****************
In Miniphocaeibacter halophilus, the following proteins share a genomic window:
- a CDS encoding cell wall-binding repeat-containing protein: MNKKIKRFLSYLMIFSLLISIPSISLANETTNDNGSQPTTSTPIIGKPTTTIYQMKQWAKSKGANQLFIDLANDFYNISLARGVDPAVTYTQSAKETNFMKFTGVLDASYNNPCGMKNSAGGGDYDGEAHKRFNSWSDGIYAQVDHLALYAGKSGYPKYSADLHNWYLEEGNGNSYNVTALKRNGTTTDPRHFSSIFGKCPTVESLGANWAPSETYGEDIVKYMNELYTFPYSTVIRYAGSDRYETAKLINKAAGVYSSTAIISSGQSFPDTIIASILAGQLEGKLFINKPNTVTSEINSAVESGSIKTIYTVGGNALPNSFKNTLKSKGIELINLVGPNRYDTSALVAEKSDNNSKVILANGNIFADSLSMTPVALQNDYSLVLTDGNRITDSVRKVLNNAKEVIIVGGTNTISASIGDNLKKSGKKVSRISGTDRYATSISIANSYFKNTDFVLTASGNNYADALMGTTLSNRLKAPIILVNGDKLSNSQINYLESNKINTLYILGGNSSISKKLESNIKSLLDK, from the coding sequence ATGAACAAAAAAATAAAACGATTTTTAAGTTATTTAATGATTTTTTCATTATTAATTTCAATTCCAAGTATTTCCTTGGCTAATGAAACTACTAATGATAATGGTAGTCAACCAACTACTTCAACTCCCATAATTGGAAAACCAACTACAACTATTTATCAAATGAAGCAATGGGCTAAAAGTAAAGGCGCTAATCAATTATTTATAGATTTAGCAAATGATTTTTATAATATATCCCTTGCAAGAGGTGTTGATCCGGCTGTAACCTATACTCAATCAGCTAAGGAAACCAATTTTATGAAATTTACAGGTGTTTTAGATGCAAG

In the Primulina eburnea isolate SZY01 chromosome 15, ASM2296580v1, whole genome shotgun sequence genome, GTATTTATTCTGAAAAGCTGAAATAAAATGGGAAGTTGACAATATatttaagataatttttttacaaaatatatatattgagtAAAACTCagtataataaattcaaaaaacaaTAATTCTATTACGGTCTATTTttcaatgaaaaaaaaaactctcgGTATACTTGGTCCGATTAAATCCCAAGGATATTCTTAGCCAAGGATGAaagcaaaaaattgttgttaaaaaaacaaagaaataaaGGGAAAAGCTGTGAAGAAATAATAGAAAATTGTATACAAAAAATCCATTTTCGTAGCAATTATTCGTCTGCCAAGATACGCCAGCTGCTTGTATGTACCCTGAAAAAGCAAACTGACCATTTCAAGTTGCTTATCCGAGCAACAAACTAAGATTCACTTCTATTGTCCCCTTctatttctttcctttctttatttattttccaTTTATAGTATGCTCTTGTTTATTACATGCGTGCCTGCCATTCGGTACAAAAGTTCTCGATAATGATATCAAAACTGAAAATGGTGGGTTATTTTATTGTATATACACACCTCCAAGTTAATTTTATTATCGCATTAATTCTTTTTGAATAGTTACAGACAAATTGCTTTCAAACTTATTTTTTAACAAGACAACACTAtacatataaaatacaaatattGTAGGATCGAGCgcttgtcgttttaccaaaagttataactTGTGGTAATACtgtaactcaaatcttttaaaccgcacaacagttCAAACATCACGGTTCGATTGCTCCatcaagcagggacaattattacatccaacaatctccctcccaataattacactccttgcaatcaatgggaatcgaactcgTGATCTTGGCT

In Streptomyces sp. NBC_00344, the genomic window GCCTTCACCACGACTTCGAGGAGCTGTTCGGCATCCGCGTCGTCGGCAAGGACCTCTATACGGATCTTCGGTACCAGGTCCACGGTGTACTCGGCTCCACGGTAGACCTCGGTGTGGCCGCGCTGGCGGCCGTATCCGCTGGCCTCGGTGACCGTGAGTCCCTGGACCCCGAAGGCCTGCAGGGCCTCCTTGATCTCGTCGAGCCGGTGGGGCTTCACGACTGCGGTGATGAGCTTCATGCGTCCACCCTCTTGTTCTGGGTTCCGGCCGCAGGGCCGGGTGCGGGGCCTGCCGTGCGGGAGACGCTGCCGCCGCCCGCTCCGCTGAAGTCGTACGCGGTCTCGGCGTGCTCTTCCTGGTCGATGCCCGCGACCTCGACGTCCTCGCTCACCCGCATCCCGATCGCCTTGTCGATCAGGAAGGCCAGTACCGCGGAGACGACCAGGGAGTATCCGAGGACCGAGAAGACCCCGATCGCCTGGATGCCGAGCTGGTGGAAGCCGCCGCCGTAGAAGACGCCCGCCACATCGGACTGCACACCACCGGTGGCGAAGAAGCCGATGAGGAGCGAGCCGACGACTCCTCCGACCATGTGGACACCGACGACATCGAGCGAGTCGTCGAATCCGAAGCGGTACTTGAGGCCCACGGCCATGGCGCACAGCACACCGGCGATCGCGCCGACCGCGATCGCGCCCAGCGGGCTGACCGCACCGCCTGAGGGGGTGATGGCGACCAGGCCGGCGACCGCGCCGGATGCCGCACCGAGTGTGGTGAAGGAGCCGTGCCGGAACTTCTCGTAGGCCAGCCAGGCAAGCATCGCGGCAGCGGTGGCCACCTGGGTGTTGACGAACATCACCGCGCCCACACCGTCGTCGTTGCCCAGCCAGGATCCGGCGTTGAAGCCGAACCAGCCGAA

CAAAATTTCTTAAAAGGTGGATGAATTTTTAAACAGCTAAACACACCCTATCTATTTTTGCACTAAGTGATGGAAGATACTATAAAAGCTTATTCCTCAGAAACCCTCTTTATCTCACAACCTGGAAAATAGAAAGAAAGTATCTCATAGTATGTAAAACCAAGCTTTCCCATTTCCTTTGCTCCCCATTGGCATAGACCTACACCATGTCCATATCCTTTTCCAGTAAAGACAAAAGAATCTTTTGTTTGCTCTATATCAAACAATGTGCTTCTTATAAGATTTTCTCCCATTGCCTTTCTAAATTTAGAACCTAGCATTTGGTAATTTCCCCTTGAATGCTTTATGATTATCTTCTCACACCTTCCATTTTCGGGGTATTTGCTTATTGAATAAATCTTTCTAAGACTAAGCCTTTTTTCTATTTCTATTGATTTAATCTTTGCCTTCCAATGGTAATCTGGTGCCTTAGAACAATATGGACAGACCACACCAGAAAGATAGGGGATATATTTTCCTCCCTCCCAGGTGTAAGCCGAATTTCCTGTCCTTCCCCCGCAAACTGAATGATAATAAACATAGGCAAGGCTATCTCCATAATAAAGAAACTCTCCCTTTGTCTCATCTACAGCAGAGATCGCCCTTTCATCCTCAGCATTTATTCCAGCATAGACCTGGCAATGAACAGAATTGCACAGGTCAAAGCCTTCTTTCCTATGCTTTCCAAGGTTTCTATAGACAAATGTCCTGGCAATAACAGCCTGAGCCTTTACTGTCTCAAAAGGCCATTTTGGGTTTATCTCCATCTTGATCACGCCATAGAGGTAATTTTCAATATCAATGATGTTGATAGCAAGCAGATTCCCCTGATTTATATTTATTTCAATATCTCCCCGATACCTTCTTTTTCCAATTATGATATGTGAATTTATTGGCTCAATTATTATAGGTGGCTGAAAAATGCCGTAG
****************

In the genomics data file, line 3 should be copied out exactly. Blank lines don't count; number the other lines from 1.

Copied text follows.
In the Primulina eburnea isolate SZY01 chromosome 15, ASM2296580v1, whole genome shotgun sequence genome, GTATTTATTCTGAAAAGCTGAAATAAAATGGGAAGTTGACAATATatttaagataatttttttacaaaatatatatattgagtAAAACTCagtataataaattcaaaaaacaaTAATTCTATTACGGTCTATTTttcaatgaaaaaaaaaactctcgGTATACTTGGTCCGATTAAATCCCAAGGATATTCTTAGCCAAGGATGAaagcaaaaaattgttgttaaaaaaacaaagaaataaaGGGAAAAGCTGTGAAGAAATAATAGAAAATTGTATACAAAAAATCCATTTTCGTAGCAATTATTCGTCTGCCAAGATACGCCAGCTGCTTGTATGTACCCTGAAAAAGCAAACTGACCATTTCAAGTTGCTTATCCGAGCAACAAACTAAGATTCACTTCTATTGTCCCCTTctatttctttcctttctttatttattttccaTTTATAGTATGCTCTTGTTTATTACATGCGTGCCTGCCATTCGGTACAAAAGTTCTCGATAATGATATCAAAACTGAAAATGGTGGGTTATTTTATTGTATATACACACCTCCAAGTTAATTTTATTATCGCATTAATTCTTTTTGAATAGTTACAGACAAATTGCTTTCAAACTTATTTTTTAACAAGACAACACTAtacatataaaatacaaatattGTAGGATCGAGCgcttgtcgttttaccaaaagttataactTGTGGTAATACtgtaactcaaatcttttaaaccgcacaacagttCAAACATCACGGTTCGATTGCTCCatcaagcagggacaattattacatccaacaatctccctcccaataattacactccttgcaatcaatgggaatcgaactcgTGATCTTGGCT